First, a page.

It was a simple story but what they unfolded was a new narrative, a changed way of telling the story of the origins of our country—a narrative very different from what I learned in Sunday or day school. As the TRC’s recommendations have been published and discussed, one of the most important ones, in my view, is the call to educate Canadian young people about the legacy of residential schools and the various policies of assimilation that led to their development. For many of us it’s a new narrative unfolding, a way of telling the stories of our lives to ourselves to change the way we look at the world.

Today is National Aboriginal Day and we’re using readings from scripture that have been selected by the Anglican Council of Indigenous People. Today’s gospel reading, the beginning verses of the gospel according to St. John, was, in its origins also a new narrative. Drawing from Hebrew and Greek sources this new narrative was fashioned to describe God’s living word as active from the very beginning of all creation, and ultimately taking flesh as a human being.   It linked the community’s experience of Jesus’s life, death and resurrection with the philosophy of the Greco-Roman world and the spiritual tradition of the Hebrew Scriptures. “The word was made flesh and dwelt among us” is the pinnacle of this prologue to John’s gospel witnessing to the mystery of the incarnation of God in Christ.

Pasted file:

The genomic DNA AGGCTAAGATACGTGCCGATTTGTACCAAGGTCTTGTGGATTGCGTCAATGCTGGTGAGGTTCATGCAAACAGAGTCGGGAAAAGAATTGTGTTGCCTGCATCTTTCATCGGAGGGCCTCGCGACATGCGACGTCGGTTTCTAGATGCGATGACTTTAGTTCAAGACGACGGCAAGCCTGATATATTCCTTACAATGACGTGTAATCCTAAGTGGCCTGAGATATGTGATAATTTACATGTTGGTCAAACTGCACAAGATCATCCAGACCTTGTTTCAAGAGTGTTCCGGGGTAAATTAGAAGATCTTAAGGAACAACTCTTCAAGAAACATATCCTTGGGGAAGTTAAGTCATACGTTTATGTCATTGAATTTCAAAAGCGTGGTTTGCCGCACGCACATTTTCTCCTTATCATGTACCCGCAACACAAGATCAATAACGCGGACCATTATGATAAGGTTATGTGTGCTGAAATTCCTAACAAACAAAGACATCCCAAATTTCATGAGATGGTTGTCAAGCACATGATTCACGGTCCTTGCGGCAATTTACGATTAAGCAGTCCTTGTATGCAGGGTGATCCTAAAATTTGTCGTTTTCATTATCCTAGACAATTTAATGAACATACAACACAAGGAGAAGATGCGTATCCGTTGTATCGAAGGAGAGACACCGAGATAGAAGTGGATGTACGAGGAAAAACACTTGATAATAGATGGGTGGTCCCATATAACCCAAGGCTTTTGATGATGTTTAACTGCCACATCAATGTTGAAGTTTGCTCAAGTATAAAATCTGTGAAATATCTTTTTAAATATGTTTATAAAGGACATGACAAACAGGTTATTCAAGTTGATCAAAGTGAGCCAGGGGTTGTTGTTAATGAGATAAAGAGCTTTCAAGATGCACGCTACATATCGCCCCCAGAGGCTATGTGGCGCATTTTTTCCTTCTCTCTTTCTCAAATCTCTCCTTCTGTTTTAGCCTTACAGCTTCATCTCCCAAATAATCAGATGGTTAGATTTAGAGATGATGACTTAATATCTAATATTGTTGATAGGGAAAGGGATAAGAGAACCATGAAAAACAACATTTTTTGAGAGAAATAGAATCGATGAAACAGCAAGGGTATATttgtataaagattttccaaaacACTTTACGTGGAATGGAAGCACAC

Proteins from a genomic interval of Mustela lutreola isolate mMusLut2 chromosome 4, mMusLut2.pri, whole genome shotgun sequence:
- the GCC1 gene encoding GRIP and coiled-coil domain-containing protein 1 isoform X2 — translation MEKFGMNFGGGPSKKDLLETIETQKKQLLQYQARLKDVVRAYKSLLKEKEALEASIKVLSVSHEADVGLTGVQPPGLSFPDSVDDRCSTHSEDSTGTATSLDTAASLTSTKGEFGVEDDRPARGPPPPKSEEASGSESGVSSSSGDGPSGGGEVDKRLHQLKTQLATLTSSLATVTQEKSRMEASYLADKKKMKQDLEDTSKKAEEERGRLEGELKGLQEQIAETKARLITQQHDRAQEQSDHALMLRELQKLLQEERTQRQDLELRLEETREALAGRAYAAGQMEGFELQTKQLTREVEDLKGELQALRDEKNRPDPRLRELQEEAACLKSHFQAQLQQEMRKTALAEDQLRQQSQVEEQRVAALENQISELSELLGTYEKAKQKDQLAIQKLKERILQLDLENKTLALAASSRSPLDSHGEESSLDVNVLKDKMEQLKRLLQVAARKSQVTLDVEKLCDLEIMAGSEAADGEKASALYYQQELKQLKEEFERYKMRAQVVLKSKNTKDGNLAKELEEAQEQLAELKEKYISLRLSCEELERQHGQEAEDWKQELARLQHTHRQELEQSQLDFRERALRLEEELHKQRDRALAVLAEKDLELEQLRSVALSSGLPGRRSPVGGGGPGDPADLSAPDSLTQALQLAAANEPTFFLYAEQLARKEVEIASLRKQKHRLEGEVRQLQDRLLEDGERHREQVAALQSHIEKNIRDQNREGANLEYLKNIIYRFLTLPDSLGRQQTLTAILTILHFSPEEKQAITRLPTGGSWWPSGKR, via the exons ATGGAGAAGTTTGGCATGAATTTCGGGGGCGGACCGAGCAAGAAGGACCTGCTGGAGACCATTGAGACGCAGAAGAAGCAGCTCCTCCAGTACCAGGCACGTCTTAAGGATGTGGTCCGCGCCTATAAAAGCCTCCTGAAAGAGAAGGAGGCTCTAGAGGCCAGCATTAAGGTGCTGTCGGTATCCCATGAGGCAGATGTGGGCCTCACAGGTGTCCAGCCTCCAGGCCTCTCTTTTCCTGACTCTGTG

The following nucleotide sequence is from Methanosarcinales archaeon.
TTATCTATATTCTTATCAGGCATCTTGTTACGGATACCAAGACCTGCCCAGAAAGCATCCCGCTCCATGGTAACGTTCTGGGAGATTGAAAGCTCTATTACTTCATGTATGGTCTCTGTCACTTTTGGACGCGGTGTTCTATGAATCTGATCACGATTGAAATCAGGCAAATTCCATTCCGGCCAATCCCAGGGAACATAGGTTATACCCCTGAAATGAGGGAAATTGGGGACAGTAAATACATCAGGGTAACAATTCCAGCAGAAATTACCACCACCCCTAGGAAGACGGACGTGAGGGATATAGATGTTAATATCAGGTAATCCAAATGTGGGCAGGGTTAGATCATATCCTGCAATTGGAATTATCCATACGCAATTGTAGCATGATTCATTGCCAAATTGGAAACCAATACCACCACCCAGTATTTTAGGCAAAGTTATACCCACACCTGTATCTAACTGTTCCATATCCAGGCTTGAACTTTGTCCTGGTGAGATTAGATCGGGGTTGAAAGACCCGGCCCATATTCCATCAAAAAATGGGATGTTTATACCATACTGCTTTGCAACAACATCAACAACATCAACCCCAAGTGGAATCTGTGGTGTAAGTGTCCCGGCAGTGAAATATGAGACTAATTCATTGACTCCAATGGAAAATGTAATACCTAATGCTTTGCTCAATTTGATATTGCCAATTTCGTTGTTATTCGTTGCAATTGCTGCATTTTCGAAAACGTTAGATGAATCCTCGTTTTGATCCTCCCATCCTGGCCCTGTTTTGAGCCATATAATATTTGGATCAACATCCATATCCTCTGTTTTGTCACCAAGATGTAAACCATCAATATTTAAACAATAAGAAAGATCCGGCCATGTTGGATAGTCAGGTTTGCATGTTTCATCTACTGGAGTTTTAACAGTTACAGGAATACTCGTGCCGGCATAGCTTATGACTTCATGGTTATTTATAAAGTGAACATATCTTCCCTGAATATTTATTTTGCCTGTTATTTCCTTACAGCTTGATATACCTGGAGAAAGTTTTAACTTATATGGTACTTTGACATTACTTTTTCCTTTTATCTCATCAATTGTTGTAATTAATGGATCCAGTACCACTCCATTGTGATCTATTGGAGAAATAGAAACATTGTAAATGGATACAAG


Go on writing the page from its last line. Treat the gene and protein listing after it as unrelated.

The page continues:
Unfortunately too many folks get lost in the mystery of the incarnation, stuck in the particularity of Jesus and arguing about religion, whether the Christian way is the only and true way to God and to eternal life—whereas the gospel of John has a deeper and much more radical message at its heart. It’s not so much about lifting up Christian religion as the only true one, as it is a message about divinization. The word became flesh in Jesus—and Jesus, in John’s gospel, continues to invite the disciples to become like him so that they can discover the eternal life within each one of them. It comes to a conclusion when the Risen Christ greets them in an upper room where they have gathered in fear, and says, “As the Father has sent me, so I send you.” The point of John’s gospel isn’t only that Jesus is the word made flesh, but so are we—each of us is called and sent to be God’s life and word and work in the world. God’s eternal word is made flesh in each of us. That’s why we receive the bread and wine of Eucharist—we receive the body of Christ so that we can be the body of Christ in the world.